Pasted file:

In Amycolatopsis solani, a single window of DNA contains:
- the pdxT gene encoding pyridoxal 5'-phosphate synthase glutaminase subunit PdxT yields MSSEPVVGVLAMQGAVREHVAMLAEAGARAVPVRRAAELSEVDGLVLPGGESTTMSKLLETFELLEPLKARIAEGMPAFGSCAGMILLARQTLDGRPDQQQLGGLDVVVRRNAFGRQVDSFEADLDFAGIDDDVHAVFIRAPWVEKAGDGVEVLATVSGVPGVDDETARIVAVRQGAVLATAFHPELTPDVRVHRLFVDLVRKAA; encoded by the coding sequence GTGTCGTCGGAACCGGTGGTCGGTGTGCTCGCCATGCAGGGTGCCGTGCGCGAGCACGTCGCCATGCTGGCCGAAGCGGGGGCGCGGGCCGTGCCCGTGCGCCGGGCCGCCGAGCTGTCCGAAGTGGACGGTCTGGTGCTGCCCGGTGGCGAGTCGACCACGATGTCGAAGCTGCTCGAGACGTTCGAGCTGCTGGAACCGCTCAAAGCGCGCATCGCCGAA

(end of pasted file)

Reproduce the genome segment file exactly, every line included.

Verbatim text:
In Amycolatopsis solani, a single window of DNA contains:
- the pdxT gene encoding pyridoxal 5'-phosphate synthase glutaminase subunit PdxT yields MSSEPVVGVLAMQGAVREHVAMLAEAGARAVPVRRAAELSEVDGLVLPGGESTTMSKLLETFELLEPLKARIAEGMPAFGSCAGMILLARQTLDGRPDQQQLGGLDVVVRRNAFGRQVDSFEADLDFAGIDDDVHAVFIRAPWVEKAGDGVEVLATVSGVPGVDDETARIVAVRQGAVLATAFHPELTPDVRVHRLFVDLVRKAA; encoded by the coding sequence GTGTCGTCGGAACCGGTGGTCGGTGTGCTCGCCATGCAGGGTGCCGTGCGCGAGCACGTCGCCATGCTGGCCGAAGCGGGGGCGCGGGCCGTGCCCGTGCGCCGGGCCGCCGAGCTGTCCGAAGTGGACGGTCTGGTGCTGCCCGGTGGCGAGTCGACCACGATGTCGAAGCTGCTCGAGACGTTCGAGCTGCTGGAACCGCTCAAAGCGCGCATCGCCGAA